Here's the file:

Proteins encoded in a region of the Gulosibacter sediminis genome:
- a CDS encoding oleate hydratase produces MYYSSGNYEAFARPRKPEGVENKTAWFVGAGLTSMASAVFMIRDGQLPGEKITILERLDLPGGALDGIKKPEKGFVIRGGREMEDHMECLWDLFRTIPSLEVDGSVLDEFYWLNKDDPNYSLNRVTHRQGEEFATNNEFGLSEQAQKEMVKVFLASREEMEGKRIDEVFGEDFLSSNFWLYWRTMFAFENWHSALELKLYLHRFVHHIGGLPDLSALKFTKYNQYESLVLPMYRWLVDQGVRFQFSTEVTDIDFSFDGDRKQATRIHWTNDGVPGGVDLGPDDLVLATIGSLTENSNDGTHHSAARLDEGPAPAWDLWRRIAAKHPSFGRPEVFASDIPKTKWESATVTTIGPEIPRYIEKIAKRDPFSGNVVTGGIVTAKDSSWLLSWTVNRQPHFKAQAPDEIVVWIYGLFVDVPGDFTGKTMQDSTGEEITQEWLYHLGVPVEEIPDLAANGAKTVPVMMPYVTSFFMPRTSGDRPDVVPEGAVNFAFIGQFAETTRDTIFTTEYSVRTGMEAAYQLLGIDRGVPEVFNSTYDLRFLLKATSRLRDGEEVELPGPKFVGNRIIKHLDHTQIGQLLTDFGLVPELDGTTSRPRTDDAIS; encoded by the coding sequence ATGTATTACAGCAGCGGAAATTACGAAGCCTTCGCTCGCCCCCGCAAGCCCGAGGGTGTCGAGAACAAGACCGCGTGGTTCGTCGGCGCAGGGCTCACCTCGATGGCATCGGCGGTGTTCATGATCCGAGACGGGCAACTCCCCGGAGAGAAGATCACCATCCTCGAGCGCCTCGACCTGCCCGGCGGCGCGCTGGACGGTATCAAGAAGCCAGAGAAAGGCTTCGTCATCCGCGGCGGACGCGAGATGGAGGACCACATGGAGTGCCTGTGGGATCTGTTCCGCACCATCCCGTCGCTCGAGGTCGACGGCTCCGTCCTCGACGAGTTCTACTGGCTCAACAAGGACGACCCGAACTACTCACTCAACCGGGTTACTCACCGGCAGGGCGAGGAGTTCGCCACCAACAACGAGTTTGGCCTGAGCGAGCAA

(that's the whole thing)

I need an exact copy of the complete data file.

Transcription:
Proteins encoded in a region of the Gulosibacter sediminis genome:
- a CDS encoding oleate hydratase produces MYYSSGNYEAFARPRKPEGVENKTAWFVGAGLTSMASAVFMIRDGQLPGEKITILERLDLPGGALDGIKKPEKGFVIRGGREMEDHMECLWDLFRTIPSLEVDGSVLDEFYWLNKDDPNYSLNRVTHRQGEEFATNNEFGLSEQAQKEMVKVFLASREEMEGKRIDEVFGEDFLSSNFWLYWRTMFAFENWHSALELKLYLHRFVHHIGGLPDLSALKFTKYNQYESLVLPMYRWLVDQGVRFQFSTEVTDIDFSFDGDRKQATRIHWTNDGVPGGVDLGPDDLVLATIGSLTENSNDGTHHSAARLDEGPAPAWDLWRRIAAKHPSFGRPEVFASDIPKTKWESATVTTIGPEIPRYIEKIAKRDPFSGNVVTGGIVTAKDSSWLLSWTVNRQPHFKAQAPDEIVVWIYGLFVDVPGDFTGKTMQDSTGEEITQEWLYHLGVPVEEIPDLAANGAKTVPVMMPYVTSFFMPRTSGDRPDVVPEGAVNFAFIGQFAETTRDTIFTTEYSVRTGMEAAYQLLGIDRGVPEVFNSTYDLRFLLKATSRLRDGEEVELPGPKFVGNRIIKHLDHTQIGQLLTDFGLVPELDGTTSRPRTDDAIS; encoded by the coding sequence ATGTATTACAGCAGCGGAAATTACGAAGCCTTCGCTCGCCCCCGCAAGCCCGAGGGTGTCGAGAACAAGACCGCGTGGTTCGTCGGCGCAGGGCTCACCTCGATGGCATCGGCGGTGTTCATGATCCGAGACGGGCAACTCCCCGGAGAGAAGATCACCATCCTCGAGCGCCTCGACCTGCCCGGCGGCGCGCTGGACGGTATCAAGAAGCCAGAGAAAGGCTTCGTCATCCGCGGCGGACGCGAGATGGAGGACCACATGGAGTGCCTGTGGGATCTGTTCCGCACCATCCCGTCGCTCGAGGTCGACGGCTCCGTCCTCGACGAGTTCTACTGGCTCAACAAGGACGACCCGAACTACTCACTCAACCGGGTTACTCACCGGCAGGGCGAGGAGTTCGCCACCAACAACGAGTTTGGCCTGAGCGAGCAA